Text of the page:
# Call routing and the ratcatcher

- Received:
- Revised:

DOI: 10.1007/BF01215352

- Cite this article as:
- Seymour, P.D. & Thomas, R. Combinatorica (1994) 14: 217. doi:10.1007/BF01215352

## Abstract

Suppose we expect there to be*p(ab)* phone calls between locations*a* and*b*, all choices of*a, b* from some set*L* of locations. We wish to design a network to optimally handle these calls. More precisely, a “routing tree” is a tree*T* with set of leaves*L*, in which every other vertex has valency 3. It has “congestion” <*k* if for every edge*e* of*T*, there are fewer than*k* calls which will be routed along*e*, that is, between location*a, b* in different components of*T/e*. Deciding if there is a routing tree with congestion <*k* is NP-hard, but if the pairs*ab*, with*p(ab)*>0 form the edges of a planar graph*G*, there is an efficient, strongly polynomial algorithm.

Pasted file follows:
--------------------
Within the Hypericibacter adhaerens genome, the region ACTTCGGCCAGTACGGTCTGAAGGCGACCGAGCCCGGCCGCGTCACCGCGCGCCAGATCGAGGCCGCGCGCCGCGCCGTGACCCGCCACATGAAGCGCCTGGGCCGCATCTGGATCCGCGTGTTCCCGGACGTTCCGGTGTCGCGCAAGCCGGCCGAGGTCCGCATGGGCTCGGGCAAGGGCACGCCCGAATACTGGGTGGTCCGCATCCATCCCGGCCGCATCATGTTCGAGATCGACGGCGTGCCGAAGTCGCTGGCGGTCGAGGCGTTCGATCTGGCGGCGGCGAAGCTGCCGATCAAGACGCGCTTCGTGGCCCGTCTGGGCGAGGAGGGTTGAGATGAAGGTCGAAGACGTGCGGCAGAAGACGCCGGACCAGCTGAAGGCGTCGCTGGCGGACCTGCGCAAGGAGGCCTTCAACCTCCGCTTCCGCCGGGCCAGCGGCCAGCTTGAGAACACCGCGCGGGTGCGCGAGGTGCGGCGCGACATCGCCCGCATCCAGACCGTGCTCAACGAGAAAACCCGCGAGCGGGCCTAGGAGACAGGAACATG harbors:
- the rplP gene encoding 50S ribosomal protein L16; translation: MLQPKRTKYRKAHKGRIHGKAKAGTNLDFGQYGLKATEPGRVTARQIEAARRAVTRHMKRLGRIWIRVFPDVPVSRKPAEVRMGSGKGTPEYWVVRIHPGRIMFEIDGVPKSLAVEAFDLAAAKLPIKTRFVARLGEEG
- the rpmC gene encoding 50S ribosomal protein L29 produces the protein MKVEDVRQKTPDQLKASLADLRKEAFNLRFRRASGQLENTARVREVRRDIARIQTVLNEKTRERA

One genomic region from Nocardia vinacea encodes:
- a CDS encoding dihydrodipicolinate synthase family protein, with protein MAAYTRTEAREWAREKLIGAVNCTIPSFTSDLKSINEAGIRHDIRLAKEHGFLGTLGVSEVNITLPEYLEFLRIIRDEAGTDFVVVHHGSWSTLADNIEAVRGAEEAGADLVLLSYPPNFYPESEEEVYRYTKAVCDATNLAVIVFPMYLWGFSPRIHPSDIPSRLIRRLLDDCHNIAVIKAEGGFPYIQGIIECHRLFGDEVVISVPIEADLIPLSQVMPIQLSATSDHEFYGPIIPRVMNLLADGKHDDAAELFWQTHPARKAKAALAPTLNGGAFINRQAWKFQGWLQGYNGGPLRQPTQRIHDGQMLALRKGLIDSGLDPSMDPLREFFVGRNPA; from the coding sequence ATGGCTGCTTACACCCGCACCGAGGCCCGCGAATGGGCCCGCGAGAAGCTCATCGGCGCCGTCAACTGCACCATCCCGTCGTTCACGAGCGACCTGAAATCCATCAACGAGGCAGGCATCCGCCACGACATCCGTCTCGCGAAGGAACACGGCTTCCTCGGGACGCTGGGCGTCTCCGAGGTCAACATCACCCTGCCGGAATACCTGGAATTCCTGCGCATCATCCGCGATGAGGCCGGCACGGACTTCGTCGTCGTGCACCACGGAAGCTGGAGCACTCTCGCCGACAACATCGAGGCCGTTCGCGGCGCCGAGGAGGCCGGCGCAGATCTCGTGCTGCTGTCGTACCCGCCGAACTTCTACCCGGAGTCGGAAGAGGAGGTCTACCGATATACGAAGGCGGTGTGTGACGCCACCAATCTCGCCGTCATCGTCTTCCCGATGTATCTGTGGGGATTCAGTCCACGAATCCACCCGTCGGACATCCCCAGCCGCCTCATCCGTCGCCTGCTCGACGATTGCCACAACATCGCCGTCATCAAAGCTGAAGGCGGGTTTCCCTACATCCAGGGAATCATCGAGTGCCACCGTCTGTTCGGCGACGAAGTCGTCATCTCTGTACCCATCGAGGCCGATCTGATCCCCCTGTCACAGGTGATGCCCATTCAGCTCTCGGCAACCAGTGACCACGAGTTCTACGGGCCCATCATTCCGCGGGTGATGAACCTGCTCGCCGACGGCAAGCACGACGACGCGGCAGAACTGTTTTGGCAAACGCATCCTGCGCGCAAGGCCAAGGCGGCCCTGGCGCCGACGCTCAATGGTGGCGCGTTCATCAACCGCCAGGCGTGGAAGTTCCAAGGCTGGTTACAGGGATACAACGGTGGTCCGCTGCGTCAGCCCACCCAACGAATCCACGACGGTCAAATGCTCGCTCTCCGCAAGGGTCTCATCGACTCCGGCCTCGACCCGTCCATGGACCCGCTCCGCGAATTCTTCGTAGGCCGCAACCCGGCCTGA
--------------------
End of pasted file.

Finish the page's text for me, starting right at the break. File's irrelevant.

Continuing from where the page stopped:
This is because the problem is equivalent to deciding if a ratcatcher can corner a rat loose in the walls of a house with floor plan*G*, where*p(ab)* is a thickness of the wall*ab*. The ratcatcher carries a noisemaker of power*k*, and the rat will not move through any wall in which the noise level is too high (determined by the total thickness of the intervening walls between this one and the noisemaker).

It follows that branch-width is polynomially computable for planar graphs—that too is NP-hard for general graphs.